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Railway development to benefit Thailand’s tourism

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Thailand's railway development, in
which China is to play a part, will help bring overseas tourists to more
destinations in Thailand, and thus spread the benefits of tourism to
more Thai people, Thailand's minister of tourism and sports has
commented.

Despite a number of international airports in Thailand, connectivity
by land is equally important for the country's tourism industry, Kobkarn
Wattanavrangkul told Xinhua in a recent interview.

The North-South Corridor and East-West Corridor provide important ways for people to travel to Thailand, Kobkarn said.

China and Thailand are now thrashing out details regarding their
collaboration in constructing an 873 km standard-gauge railway, which is
expected to link Thailand, Laos, China and more countries in the
region.

With the railway, travelers can get on and off trains at more
destinations in Thailand, and explore the kingdom more deeply by
visiting secondary cities and smaller towns, where they can find many
fascinating activities and experience Thais' real way of life, she
added.

Local people will stand to gain from railway-based tourism, as it
helps to distribute tourism revenue to more people and thus narrow "the
gap between the very rich and super poor," the minister stressed.

In 2014, Thailand recorded 24.7 million tourist arrivals and the target for this year is 28.8 million, according to Kobkarn.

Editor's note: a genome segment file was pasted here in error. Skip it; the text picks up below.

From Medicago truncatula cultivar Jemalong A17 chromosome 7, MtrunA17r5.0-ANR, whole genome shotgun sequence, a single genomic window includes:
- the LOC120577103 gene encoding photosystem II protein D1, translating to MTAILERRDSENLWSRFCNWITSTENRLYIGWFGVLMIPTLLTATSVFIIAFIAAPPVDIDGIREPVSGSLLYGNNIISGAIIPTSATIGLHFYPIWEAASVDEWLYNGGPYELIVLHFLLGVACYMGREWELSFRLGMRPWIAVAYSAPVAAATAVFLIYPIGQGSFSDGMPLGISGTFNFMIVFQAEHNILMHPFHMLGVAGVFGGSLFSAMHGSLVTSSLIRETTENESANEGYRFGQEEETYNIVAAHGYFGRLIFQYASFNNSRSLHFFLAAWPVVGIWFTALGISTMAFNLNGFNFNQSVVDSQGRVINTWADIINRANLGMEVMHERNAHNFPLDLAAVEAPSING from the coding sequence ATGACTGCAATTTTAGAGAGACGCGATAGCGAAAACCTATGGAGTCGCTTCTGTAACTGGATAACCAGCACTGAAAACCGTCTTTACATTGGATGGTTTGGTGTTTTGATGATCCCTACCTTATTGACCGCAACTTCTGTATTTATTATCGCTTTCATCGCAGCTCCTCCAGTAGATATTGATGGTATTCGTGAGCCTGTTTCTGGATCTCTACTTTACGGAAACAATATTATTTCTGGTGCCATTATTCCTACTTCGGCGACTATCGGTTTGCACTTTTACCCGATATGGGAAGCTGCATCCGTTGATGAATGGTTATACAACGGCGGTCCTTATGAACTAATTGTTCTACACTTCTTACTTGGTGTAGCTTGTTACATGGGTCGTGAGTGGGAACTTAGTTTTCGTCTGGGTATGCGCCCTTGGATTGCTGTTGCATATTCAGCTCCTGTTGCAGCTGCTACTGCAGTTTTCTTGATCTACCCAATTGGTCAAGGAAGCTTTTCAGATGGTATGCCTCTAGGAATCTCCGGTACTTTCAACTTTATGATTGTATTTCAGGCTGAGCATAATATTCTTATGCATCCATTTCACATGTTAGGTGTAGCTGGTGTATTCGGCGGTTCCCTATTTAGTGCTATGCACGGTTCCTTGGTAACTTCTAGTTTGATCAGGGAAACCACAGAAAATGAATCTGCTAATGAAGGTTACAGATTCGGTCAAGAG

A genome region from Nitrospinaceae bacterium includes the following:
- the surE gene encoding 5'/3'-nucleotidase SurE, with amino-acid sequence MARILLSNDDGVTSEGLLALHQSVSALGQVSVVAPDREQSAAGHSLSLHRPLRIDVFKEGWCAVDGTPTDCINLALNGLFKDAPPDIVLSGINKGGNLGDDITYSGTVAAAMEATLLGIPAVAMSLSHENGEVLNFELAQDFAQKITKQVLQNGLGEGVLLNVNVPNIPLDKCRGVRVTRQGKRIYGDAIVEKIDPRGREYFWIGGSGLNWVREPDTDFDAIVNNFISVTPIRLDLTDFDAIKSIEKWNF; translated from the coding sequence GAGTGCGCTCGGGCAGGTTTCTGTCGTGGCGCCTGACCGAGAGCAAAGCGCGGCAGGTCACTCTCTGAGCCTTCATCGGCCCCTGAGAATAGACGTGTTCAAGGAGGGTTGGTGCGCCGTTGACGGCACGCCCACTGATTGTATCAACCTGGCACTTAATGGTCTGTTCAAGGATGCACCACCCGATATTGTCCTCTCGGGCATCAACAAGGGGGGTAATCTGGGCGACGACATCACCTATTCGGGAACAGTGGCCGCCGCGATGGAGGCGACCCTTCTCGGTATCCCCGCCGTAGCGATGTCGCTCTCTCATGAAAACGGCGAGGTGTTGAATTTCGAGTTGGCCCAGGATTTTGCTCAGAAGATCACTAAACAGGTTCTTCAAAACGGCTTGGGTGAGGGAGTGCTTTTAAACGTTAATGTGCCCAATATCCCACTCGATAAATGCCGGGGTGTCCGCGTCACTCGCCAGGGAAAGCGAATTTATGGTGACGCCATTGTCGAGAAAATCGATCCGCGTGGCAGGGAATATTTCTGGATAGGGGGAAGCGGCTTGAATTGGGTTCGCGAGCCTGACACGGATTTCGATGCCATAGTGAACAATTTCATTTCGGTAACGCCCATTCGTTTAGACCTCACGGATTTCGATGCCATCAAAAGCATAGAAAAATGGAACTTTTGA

Thailand has maintained sound tourism cooperation with China, its
largest source of tourists. Thailand received 4.6 million Chinese last
year, and in 2015, the target is 5.9 million.

Tourism is a best way to enhance ties between the two countries, as it creates friendship, Kobkarn said.

"Tourism is more than traveling and income-making…It is one of the
best ways to create true understanding between the two cultures, two
peoples. There is no politics, no barriers (in tourism)," she said.

The past few months have recurrently seen media reports of Chinese
tourists behaving improperly in Thailand, for instance, trashing toilets
in a temple, speaking loudly in public and brawling on a plane.

"When you come from a different place with a different culture, you
tend not to know what to do, but you change with time," Kobkarn
commented.

She added inappropriate behavior is not unique to Chinese tourists
and is also detected in visitors from many other countries, especially
those who come to Thailand for the first time with little or no
knowledge of Thai customs.

"It is not a matter of nationalities. It is a matter of first- time travelers," she said.

The important thing is to be understanding, to communicate and give
right information about what to do and what not to, the minister
stressed, saying Thai tourism authorities have taken multiple measures
to inform tourists.

As Songkran festival, or the Thai New Year, approaches, Kobkarn also
reminded foreign tourists to call 1155 for help from tourist police who
are "well trained and can speak English."

An estimated 500,000 tourists from overseas are expected to visit Thailand around Songkran.

"We are working with concerned parties, including ministries of
transport, interior and foreign affairs to build Thailand into a happy,
clean and safe place for everyone," Kobkarn said.

2016-06-24

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